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20 in 2020: An Early Look at the 2020 NHL Entry Draft (#11-20)

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Part two of our super early preview of the 2020 draft.

North Bay Battalion v London Knights Photo by Tom Szczerbowski/Getty Images

Welcome back to part two of our super early look at the top 20 prospects in the 2020 NHL Entry Draft. If you missed part one yesterday you can find it here, where we profiled players #1-10. Today we look at #11-20.

This ranking is based on the consolidated rankings of over 20 public sources — the entire list can be found here. Let’s jump back in!

11: Dylan Holloway (LW)

The AJHL has long been a place where you were unlikely to see top prospects. Since Cale Makar played there in 2017, however, the league has been reinvigorated with a handful of top 2020 prospects playing there this past season. Dylan Holloway leads that group; he scored 88 points in 53 games last season for the Okotoks Oilers and was named the AJHL MVP and the CJHL Player of the Year (which comprises of 10 minor leagues).

Holloway is another older birthday, born eight days after the 2019 draft cutoff, which means he’ll be jumping all the way to the NCAA next season. He’ll be joining the University of Wisconsin, which should be a fun team to watch next season with Cole Caufield and Alex Turcotte.

With the NHL getting faster, you may notice this series has already discussed a handful of incredible skaters. Holloway is no exception, as he uses his speed to create offence in numerous ways. He has the drive to power to the net, but he also has the quick hands to break through defencemen upon a zone entry. His puck control is excellent, and it’ll be interesting to see how it transitions playing against NCAA competition.

12: Justin Barron (RD)

The second defenceman to appear on the list, Justin Barron’s skillset isn’t quite as dynamic as that of Jamie Drysdale, but he’s still #12 on this list for good reason. Barron is a smart two-way player, who makes calculated breakout decisions and has strong gap control. He’s also a fantastic skater, and while he doesn’t use his speed often to make things happen in the offensive zone, he’s excellent in ensuring that his teammates have puck possession.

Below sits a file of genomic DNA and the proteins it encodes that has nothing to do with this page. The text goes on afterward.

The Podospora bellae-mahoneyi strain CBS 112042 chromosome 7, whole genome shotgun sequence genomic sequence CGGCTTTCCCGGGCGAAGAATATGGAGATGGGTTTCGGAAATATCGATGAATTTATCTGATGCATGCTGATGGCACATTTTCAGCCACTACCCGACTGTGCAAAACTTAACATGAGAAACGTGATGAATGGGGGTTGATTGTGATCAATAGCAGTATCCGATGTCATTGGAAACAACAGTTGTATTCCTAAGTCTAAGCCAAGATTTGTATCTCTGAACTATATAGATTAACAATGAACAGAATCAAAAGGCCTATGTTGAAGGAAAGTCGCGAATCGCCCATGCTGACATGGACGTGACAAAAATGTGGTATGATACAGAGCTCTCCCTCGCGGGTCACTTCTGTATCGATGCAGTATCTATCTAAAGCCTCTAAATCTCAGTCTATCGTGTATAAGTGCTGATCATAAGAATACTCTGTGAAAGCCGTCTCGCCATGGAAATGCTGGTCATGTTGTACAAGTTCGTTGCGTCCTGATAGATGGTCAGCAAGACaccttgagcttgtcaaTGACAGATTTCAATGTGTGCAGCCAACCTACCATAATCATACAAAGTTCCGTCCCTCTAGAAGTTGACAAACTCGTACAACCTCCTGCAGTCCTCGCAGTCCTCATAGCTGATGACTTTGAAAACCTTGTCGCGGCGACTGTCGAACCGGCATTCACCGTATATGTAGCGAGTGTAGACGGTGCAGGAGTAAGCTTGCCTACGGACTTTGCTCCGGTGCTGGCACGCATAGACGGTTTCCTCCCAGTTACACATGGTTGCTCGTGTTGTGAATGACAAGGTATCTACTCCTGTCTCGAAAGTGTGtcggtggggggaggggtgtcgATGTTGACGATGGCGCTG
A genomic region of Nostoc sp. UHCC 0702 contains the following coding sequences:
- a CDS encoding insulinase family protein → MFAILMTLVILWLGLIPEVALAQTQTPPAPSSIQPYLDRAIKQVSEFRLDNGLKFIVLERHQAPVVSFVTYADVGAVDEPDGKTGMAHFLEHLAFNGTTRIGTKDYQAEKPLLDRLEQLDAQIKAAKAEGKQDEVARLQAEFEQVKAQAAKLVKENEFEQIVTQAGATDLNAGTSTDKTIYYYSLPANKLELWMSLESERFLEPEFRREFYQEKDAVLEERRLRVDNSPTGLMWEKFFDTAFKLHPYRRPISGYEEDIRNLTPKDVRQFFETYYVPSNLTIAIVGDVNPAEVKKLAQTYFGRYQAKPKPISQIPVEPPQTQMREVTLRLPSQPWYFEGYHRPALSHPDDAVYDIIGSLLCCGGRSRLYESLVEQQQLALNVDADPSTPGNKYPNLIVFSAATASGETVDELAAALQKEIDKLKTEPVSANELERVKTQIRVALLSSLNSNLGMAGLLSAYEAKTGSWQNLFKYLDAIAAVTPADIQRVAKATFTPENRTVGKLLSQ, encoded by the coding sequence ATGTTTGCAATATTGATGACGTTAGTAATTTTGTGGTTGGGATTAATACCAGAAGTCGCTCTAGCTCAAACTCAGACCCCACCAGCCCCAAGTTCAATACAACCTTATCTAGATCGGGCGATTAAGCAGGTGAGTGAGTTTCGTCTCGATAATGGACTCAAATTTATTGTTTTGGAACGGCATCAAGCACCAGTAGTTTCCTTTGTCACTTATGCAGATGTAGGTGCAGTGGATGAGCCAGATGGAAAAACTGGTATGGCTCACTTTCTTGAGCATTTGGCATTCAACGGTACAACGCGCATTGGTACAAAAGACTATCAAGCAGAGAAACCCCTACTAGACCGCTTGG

Playing for the Halifax Mooseheads, Barron’s 41 points in 68 games is one of the highest pre-draft totals of the last decade among QMJHL defencemen, joining the likes of Samuel Girard and Nicolas Beaudin. I’ll be watching to see how well he can round out his offensive game this year, as although he has the raw tools and the scoring to back it up, I ultimately place high-end goal generation above two-way play. He’s a later birthday too, which has me slightly more skeptical of his potential growth than some of the following players. Although with the lack of high-end defenceman available in this draft, he’ll certainly be a hot topic on draft day.

13: Yaroslav Askarov (G)

If I haven’t made it clear yet — the 2020 draft is wild. With this incredible depth of high-end talent, Yaroslav Askarov, a goalie, somehow makes it this high on the list. Some scouts who’ve watched him more frequently have even placed him inside the top ten. As someone who squirms anytime I see a goalie ranked inside the first round, let alone the top 15, I find the hype hard to believe. But this is where things currently stand, as Askarov is projected to be an elite NHL goaltender. Expect to see non-stop comparisons to fellow Russian Andrei Vasilevskiy.

Plain and simple: Askarov’s form is incredible. Near-perfect. He has a size advantage standing at 6’3”, although he also does a fantastic job tracking the puck and staying square to it at all times. His athleticism is incredible, which allows him to stop shots that most goalies wouldn’t stand a chance against. He’s tactical with his lateral movement too, so he isn’t sacrificing space above him to try and make a flashy save. He’s a rare breed as a right-hand catcher... did I mention his glove work is amazing too?

In action, Askarov shone everywhere he played. He stepped up in last year’s Hlinka-Gretzky Cup as a 16-year-old and posted a save percentage of 91.3%, then dominated the World Junior A Challenge, stealing games with a save percentage of 95.4%. The under-17 championships were a breeze for him stopping 94.8% of shots. At the World U18s, he famously gave last year’s stacked USA roster their first loss in international play with a 40-save shutout. His regular season play was excellent as well, stopping 92.1% of shots in the MHL (Russia’s U20 league). He’s expected to play there again next season.